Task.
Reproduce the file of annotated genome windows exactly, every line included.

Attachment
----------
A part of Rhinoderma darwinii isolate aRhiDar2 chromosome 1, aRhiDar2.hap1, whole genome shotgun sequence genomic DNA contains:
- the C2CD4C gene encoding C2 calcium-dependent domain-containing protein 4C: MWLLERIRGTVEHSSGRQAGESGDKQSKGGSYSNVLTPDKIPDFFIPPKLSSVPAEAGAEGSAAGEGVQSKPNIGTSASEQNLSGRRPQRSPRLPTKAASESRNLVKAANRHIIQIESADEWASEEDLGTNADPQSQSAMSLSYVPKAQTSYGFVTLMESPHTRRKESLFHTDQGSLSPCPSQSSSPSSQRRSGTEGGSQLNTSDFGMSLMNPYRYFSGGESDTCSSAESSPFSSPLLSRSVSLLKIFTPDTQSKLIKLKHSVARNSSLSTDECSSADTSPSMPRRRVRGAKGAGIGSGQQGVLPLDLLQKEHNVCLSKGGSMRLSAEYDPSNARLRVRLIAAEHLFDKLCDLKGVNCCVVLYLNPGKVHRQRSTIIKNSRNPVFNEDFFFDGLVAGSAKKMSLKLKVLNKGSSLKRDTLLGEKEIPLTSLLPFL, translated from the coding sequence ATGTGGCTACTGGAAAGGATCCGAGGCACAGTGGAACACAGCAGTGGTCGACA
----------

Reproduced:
A part of Rhinoderma darwinii isolate aRhiDar2 chromosome 1, aRhiDar2.hap1, whole genome shotgun sequence genomic DNA contains:
- the C2CD4C gene encoding C2 calcium-dependent domain-containing protein 4C: MWLLERIRGTVEHSSGRQAGESGDKQSKGGSYSNVLTPDKIPDFFIPPKLSSVPAEAGAEGSAAGEGVQSKPNIGTSASEQNLSGRRPQRSPRLPTKAASESRNLVKAANRHIIQIESADEWASEEDLGTNADPQSQSAMSLSYVPKAQTSYGFVTLMESPHTRRKESLFHTDQGSLSPCPSQSSSPSSQRRSGTEGGSQLNTSDFGMSLMNPYRYFSGGESDTCSSAESSPFSSPLLSRSVSLLKIFTPDTQSKLIKLKHSVARNSSLSTDECSSADTSPSMPRRRVRGAKGAGIGSGQQGVLPLDLLQKEHNVCLSKGGSMRLSAEYDPSNARLRVRLIAAEHLFDKLCDLKGVNCCVVLYLNPGKVHRQRSTIIKNSRNPVFNEDFFFDGLVAGSAKKMSLKLKVLNKGSSLKRDTLLGEKEIPLTSLLPFL, translated from the coding sequence ATGTGGCTACTGGAAAGGATCCGAGGCACAGTGGAACACAGCAGTGGTCGACA